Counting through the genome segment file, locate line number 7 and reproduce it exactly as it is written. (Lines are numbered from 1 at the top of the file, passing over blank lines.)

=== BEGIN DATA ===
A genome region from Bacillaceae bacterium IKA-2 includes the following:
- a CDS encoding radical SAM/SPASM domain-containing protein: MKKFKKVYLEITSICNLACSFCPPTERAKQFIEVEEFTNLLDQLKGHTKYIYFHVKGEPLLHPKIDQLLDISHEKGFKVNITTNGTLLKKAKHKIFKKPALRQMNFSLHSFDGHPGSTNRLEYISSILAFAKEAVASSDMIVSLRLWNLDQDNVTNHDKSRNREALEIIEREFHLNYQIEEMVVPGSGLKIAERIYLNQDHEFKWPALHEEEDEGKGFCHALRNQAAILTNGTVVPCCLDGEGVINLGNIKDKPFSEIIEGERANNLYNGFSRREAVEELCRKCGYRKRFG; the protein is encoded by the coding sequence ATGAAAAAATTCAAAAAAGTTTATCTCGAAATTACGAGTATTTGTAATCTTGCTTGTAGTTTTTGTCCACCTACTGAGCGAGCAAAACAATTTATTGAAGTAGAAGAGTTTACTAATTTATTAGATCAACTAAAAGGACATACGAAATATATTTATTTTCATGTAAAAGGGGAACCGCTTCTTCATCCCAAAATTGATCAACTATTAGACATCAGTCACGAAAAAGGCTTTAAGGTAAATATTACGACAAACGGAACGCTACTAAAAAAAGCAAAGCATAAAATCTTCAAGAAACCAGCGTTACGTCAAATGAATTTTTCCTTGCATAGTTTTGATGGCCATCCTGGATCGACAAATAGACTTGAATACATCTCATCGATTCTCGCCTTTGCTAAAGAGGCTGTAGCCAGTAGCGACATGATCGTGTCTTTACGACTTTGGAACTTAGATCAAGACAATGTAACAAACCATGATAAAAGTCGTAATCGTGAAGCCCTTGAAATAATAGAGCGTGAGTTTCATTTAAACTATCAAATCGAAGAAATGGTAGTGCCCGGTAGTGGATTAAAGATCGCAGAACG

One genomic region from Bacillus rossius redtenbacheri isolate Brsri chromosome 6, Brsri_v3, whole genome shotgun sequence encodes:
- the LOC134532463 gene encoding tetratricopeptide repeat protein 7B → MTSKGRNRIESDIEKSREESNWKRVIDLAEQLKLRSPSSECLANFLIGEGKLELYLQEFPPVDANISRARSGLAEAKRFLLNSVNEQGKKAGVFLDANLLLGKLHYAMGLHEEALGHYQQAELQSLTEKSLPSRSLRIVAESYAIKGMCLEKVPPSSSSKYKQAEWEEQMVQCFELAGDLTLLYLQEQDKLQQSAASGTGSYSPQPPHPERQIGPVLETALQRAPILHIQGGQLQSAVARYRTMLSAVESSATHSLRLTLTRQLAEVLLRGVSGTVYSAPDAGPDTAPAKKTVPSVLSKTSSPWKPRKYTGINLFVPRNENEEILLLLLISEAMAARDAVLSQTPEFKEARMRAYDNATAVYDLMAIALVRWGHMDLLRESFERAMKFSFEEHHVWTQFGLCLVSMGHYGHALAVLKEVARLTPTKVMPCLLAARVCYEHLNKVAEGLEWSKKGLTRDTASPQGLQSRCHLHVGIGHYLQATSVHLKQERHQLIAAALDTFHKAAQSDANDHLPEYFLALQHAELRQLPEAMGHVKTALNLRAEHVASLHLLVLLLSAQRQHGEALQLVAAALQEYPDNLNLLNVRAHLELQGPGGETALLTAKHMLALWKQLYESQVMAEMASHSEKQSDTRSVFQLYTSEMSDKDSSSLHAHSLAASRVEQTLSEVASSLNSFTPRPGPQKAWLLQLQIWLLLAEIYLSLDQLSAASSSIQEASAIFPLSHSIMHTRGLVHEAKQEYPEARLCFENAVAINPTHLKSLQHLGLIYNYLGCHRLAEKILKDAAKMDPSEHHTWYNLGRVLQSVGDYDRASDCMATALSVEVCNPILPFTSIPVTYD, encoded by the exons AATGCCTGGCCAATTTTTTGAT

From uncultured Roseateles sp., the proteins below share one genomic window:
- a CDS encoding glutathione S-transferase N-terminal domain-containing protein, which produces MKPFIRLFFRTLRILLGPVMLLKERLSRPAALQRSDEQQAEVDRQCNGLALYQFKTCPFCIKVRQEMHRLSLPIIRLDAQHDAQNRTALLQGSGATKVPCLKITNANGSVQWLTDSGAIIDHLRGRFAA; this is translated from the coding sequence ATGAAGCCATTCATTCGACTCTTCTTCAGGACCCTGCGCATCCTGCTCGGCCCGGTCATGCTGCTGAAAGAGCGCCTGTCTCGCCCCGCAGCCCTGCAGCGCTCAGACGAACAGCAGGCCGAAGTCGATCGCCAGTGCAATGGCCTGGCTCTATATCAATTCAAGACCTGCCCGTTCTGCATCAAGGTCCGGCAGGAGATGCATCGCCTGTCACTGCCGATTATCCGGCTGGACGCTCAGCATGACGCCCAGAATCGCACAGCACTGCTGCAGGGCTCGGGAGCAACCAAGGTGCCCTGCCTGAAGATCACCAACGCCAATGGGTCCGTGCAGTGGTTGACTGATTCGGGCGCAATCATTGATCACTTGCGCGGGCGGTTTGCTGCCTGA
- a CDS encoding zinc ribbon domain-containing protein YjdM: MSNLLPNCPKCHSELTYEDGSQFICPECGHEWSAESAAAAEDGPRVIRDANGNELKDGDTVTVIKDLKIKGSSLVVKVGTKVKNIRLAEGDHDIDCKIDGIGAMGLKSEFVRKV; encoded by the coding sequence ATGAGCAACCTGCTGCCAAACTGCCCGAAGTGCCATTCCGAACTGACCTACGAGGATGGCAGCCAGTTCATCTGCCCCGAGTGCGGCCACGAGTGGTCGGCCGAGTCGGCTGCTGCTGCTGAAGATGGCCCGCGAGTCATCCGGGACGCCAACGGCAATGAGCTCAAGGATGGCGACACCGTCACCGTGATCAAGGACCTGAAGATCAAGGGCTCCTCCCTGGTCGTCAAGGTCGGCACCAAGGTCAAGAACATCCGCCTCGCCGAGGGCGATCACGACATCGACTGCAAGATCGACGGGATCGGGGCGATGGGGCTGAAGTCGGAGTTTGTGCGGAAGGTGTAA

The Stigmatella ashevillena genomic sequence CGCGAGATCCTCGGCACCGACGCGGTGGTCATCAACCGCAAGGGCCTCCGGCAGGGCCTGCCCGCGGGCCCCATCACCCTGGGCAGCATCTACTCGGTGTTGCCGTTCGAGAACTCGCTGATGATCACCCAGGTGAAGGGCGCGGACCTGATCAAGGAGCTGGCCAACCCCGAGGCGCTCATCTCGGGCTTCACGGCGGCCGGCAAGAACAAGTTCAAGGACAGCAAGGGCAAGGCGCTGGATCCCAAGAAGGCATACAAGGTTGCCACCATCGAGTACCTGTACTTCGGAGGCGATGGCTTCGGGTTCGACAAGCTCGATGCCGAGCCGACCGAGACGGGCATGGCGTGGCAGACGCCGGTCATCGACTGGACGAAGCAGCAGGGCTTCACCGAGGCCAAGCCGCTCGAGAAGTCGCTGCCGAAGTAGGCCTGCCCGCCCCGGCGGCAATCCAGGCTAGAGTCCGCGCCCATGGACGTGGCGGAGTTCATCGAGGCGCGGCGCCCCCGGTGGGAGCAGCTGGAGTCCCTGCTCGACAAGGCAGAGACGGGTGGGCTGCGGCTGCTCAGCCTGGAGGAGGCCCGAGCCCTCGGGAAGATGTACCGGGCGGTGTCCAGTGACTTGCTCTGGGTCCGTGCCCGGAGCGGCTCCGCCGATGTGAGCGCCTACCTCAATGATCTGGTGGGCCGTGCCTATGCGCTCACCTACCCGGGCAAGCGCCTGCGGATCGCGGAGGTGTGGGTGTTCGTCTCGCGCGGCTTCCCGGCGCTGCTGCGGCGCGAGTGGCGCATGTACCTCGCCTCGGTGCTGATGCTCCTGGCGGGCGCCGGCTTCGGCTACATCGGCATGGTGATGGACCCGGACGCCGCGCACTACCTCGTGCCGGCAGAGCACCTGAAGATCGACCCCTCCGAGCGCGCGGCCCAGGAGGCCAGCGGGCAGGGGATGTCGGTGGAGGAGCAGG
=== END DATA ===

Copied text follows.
- a CDS encoding zinc ribbon domain-containing protein YjdM: MSNLLPNCPKCHSELTYEDGSQFICPECGHEWSAESAAAAEDGPRVIRDANGNELKDGDTVTVIKDLKIKGSSLVVKVGTKVKNIRLAEGDHDIDCKIDGIGAMGLKSEFVRKV; encoded by the coding sequence ATGAGCAACCTGCTGCCAAACTGCCCGAAGTGCCATTCCGAACTGACCTACGAGGATGGCAGCCAGTTCATCTGCCCCGAGTGCGGCCACGAGTGGTCGGCCGAGTCGGCTGCTGCTGCTGAAGATGGCCCGCGAGTCATCCGGGACGCCAACGGCAATGAGCTCAAGGATGGCGACACCGTCACCGTGATCAAGGACCTGAAGATCAAGGGCTCCTCCCTGGTCGTCAAGGTCGGCACCAAGGTCAAGAACATCCGCCTCGCCGAGGGCGATCACGACATCGACTGCAAGATCGACGGGATCGGGGCGATGGGGCTGAAGTCGGAGTTTGTGCGGAAGGTGTAA